Our churches are experts at drawing teens but epically ineffective at keeping young adults.
I have two teens in my house. Their bedrooms look and sound very different from mine. From what’s on the walls to what style (and volume) of music is playing, it’s clear whose room is whose. We don’t frequent each other’s rooms. By choice.
We might be a pretty disconnected family were it not for the living room. The life of our family happens there.
Our living room walls display pictures and art from trips we’ve taken together. Television shows are mutually chosen. It’s where we recount our days, share funny stories, and have serious talks. It’s shared space that appeals to all of us—and we’re growing up together in it.
However, this is not the millennial’s experience within the Church.
We generally keep teens in their “own room” until graduation, then age them out of their space. Then we wonder why they leave to look for their own place in the world. It’s a metaphor.
The knee-jerk reaction is to add on a “young adult room” to move them into.
Maybe there’s a better approach.
Maybe, if we integrate them into the “living room” while they’re young—when they’re young adults, they’ll still want to be part of it.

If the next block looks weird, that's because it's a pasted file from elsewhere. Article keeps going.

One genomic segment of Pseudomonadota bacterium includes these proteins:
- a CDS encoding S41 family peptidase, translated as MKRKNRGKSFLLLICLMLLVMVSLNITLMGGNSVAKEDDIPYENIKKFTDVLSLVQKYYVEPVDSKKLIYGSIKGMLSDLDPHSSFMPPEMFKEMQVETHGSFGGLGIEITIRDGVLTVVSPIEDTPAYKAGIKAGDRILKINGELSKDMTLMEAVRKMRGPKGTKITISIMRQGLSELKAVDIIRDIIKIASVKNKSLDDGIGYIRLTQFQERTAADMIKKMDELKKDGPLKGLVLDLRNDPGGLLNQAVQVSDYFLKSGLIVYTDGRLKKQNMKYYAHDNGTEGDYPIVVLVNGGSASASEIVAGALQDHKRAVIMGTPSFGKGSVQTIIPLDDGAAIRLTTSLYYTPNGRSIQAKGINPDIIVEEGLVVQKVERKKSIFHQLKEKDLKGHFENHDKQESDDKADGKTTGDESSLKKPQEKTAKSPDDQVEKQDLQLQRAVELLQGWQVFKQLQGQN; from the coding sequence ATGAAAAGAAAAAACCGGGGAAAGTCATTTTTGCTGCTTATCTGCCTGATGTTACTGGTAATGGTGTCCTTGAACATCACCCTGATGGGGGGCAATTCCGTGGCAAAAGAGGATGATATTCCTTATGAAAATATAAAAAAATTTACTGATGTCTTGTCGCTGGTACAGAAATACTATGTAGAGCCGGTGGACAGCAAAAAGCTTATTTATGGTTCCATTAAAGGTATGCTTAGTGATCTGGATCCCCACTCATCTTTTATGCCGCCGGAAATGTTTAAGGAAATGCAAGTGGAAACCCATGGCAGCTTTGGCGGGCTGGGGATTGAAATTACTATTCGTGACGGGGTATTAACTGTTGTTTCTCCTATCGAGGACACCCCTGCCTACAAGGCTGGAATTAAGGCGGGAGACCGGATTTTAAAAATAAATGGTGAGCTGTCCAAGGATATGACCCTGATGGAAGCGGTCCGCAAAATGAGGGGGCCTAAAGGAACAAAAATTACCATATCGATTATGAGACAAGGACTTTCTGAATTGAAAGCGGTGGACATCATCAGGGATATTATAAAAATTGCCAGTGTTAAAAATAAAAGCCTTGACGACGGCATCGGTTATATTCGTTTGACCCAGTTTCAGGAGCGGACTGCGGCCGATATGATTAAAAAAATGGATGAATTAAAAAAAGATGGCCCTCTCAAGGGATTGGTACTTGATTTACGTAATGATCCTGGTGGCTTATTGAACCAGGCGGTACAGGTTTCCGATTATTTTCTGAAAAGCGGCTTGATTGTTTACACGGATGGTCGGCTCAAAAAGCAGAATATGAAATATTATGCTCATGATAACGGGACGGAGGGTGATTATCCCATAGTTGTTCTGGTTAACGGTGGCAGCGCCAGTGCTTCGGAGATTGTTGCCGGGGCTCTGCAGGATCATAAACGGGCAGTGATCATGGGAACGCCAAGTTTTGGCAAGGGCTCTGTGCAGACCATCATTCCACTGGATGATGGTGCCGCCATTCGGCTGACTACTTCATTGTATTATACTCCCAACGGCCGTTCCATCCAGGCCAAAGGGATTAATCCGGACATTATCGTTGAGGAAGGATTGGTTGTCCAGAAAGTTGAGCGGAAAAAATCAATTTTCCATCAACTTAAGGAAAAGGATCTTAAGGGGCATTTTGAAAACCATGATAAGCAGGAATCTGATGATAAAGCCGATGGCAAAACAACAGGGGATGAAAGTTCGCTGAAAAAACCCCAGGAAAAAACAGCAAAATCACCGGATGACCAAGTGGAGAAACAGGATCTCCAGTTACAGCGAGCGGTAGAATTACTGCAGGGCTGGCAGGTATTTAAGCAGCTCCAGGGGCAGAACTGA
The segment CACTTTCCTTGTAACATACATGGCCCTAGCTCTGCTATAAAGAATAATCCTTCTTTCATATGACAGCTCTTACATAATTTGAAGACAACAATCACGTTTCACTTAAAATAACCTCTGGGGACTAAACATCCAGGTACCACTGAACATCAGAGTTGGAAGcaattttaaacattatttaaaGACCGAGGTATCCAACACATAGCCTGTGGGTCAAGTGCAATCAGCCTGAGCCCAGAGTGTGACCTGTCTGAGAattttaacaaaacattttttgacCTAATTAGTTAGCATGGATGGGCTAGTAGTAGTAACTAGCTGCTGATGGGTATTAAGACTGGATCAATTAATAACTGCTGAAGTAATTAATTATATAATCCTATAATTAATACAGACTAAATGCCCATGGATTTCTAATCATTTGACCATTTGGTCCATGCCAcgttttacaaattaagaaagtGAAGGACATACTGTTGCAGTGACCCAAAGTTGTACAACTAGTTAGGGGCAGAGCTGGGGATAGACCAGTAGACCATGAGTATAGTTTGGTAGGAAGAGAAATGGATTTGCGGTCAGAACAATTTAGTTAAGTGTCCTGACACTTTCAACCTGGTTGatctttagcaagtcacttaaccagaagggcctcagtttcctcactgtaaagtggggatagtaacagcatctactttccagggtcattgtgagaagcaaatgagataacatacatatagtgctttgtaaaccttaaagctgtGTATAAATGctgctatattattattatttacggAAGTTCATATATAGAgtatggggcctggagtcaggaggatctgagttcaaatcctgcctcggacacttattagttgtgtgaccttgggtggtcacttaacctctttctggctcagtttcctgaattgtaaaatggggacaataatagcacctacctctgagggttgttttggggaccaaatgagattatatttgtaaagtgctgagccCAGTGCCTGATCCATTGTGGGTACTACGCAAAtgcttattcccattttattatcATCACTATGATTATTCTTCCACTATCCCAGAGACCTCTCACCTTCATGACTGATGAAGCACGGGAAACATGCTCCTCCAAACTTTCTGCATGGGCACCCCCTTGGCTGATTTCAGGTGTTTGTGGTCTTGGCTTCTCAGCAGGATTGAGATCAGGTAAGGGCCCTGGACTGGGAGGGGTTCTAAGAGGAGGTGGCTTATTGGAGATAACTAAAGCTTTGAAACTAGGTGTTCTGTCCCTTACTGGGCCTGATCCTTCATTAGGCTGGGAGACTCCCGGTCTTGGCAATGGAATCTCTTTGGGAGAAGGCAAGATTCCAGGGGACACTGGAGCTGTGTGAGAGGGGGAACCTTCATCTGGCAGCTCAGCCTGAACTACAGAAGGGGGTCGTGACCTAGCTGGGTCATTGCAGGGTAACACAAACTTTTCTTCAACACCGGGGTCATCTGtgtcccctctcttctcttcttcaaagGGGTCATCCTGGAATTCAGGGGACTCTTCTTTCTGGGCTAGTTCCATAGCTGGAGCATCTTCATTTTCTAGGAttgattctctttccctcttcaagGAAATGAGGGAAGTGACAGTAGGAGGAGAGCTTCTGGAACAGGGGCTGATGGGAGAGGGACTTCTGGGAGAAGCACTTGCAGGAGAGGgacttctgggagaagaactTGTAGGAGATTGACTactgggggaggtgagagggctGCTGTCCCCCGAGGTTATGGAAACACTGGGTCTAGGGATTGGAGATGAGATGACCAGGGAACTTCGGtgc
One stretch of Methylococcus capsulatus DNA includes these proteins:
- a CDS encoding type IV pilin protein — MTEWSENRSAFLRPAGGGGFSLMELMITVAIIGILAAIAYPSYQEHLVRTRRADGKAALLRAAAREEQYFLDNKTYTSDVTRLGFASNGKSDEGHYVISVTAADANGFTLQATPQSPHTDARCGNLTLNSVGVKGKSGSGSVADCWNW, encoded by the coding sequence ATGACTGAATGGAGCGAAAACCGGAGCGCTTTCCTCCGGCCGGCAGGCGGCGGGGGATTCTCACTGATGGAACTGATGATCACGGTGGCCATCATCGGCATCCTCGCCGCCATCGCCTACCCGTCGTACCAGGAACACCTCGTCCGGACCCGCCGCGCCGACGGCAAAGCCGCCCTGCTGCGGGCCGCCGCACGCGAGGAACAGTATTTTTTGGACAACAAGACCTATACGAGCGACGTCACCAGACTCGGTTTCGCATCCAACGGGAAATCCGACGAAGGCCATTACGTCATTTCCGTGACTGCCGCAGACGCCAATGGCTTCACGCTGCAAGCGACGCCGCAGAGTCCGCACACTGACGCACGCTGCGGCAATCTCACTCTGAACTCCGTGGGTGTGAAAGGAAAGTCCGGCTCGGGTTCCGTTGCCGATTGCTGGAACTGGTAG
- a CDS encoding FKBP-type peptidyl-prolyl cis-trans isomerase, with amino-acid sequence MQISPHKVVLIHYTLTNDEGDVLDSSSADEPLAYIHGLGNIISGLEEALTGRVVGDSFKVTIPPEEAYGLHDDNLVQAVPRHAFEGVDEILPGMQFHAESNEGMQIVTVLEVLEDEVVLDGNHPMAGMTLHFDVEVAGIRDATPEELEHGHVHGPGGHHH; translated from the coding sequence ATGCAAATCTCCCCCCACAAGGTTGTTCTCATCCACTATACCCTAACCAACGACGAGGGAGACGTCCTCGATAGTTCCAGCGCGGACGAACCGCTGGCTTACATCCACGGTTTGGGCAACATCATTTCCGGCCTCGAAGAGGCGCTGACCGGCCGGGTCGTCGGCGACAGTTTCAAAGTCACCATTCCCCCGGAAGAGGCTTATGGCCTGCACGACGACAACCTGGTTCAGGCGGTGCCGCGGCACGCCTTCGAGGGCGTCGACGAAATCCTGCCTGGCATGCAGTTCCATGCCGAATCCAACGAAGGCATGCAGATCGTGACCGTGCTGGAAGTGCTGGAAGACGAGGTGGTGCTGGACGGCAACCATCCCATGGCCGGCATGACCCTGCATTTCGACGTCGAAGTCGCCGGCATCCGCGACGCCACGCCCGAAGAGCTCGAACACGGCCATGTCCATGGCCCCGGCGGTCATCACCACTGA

- Create a living room they want to be in. Give teens influence (while they’re still around) over atmosphere, song sets, sermon topics, and outreach targets. Expect them to participate. Make room for them to serve. It will require sacrifice from adults and vision and resolve from pastors.
- Raise them to be part of the whole family. Our youth events are brighter, louder, and better attended than ever, and the non-believing world is full of young adults with fond memories of them. Change the metrics. Disciple teens to be Sunday-attending, Bible-reading, praying, volunteering, tithing, faith-sharing, Christian leaders—now.
Integration over segregation.
What if our churches looked and felt and functioned less like a house asleep, with everyone in their own rooms, but more like a living room for the whole family?
David, together with his wife Carrie, serves as the Lead Pastor of Colonie Life Christian Center in Albany, NY and Presbyter of the Capital Section.